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SS City of Rayville

WITH stars and stripes painted on both sides of its hull the SS City of Rayville entered the waters of Bass Strait on November 8, 1940 and at 7.47pm it hit a German mine. The force of the explosion ripped out the foremast. Water, planks, and hatch cover, and ingots of lead from the vessel’s cargo rained down on the Rayville’s superstructure.

The Cape Otway Lightkeeper was alerted to Rayville’s demise by a brilliant flash of light and a rumbling explosion. The keeper contacted Apollo Bay and three boats were dispatched immediately into rough seas to search for survivors.

It took 35 minutes for the vessel to sink, bow first. The crew of 38 safely abandoned ship in lifeboats, but one went back to rescue personal effects and was drowned. Ultimately, two lifeboats were found in the darkness, lines attached and the boats towed back to Apollo Bay. The cold and worn-out survivors stepped ashore at dawn on November 9, 1940.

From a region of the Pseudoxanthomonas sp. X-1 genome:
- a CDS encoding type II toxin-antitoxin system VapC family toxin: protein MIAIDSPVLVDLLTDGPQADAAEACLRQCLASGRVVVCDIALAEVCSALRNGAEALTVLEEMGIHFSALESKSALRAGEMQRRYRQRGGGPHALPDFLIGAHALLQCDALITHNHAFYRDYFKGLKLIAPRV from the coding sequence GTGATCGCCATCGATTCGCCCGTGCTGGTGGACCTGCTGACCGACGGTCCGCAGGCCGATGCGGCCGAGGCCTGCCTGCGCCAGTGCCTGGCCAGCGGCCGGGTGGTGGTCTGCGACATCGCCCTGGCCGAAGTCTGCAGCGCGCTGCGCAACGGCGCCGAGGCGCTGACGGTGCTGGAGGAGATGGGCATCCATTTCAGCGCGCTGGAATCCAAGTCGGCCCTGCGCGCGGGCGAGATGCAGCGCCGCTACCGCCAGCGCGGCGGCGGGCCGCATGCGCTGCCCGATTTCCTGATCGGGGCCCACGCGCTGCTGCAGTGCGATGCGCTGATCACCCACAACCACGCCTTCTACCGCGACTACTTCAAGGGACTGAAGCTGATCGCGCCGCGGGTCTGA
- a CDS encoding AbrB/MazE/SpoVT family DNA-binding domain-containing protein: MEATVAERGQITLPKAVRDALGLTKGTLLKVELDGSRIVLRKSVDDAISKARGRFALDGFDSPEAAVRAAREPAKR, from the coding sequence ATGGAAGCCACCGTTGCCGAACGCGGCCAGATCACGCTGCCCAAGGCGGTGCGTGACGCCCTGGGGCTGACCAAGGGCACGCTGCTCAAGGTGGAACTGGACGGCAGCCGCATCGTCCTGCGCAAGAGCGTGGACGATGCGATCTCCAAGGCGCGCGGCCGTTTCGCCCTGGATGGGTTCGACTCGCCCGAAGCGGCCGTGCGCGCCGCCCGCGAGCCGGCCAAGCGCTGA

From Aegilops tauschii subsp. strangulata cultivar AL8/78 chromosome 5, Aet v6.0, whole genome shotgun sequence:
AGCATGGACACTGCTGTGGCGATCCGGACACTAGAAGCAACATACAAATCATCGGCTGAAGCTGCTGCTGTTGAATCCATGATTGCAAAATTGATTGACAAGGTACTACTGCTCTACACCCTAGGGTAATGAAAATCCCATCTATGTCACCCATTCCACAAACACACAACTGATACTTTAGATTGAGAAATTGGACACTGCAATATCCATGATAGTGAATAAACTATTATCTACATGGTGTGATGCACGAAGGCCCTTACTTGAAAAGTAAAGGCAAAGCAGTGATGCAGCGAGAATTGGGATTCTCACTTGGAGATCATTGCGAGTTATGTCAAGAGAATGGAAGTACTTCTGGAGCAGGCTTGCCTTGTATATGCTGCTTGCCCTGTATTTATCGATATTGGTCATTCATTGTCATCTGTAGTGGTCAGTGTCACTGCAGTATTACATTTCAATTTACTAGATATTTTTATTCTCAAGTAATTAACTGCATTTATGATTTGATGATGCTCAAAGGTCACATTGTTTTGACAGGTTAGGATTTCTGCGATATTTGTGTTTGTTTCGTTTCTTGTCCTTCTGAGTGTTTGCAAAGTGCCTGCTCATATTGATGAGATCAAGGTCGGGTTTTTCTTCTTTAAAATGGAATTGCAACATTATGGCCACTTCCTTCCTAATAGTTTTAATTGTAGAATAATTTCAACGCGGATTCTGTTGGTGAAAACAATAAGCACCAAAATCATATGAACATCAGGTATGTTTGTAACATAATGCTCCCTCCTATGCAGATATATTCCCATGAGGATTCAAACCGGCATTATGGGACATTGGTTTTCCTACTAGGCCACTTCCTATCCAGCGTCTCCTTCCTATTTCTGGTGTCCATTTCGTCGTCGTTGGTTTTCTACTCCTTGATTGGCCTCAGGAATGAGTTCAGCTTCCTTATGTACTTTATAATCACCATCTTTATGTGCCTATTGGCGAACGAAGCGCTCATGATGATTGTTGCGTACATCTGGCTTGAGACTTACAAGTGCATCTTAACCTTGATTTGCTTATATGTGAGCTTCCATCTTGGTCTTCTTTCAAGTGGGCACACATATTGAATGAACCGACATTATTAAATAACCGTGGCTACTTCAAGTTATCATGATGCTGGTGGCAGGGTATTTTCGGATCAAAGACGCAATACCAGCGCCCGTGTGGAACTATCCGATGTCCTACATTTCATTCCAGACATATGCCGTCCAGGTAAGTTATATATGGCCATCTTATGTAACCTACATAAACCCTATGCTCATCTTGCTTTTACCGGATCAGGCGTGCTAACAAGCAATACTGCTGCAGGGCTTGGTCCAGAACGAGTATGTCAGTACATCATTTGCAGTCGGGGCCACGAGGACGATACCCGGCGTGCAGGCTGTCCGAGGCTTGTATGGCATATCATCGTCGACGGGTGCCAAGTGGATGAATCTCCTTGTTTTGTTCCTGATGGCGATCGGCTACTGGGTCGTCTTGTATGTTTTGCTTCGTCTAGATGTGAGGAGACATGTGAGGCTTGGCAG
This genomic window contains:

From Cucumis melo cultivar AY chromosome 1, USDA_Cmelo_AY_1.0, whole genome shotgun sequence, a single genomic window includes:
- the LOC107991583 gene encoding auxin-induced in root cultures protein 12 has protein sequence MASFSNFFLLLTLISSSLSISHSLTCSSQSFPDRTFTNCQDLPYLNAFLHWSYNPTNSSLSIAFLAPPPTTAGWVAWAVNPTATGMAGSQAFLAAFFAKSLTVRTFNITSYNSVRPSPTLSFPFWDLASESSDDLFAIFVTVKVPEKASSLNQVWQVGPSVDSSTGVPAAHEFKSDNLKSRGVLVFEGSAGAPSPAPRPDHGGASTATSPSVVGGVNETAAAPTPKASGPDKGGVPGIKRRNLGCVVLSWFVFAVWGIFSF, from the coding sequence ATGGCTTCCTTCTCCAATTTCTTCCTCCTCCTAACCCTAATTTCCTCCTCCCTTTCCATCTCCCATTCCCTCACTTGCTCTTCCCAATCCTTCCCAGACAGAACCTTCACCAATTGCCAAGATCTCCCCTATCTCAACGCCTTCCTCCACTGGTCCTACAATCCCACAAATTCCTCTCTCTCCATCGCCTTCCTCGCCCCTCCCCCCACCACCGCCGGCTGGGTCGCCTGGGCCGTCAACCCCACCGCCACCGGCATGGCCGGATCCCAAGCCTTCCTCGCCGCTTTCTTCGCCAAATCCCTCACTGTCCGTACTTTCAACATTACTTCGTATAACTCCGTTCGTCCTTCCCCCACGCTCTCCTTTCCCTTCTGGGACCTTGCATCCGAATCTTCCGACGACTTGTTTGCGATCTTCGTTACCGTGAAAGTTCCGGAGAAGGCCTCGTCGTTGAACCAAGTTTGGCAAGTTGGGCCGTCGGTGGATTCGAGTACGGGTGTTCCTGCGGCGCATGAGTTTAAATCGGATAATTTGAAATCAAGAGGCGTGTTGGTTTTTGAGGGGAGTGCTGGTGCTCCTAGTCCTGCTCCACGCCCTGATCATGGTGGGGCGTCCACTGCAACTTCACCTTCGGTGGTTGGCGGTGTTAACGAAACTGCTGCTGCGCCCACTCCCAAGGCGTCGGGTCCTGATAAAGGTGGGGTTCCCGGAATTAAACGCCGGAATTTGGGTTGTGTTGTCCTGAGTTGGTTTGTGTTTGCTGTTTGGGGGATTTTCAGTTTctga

SS City of Rayville, the US merchant vessel, became the first casualty of World War II for the US, and resulted in the first death of a US merchant seaman in World War II. The incident preceded the bombing of Pearl Harbour in December 1941 by more than a year.

The City of Rayville was the second victim in 24 hours of a German minefield. The British steamer SS Cambridge was lost after hitting a mine off Wilsons Promontory. Both ships were destroyed by the Germans who had laid 100 mines in Bass Strait. They were laid by the German raider Pinguin and the pirated Norwegian freighter Storstad. The auxiliary cruiser Pinguin captured the steamship in the Indian Ocean on October 7, 1940, renamed the vessel Passat and converted it for mine laying.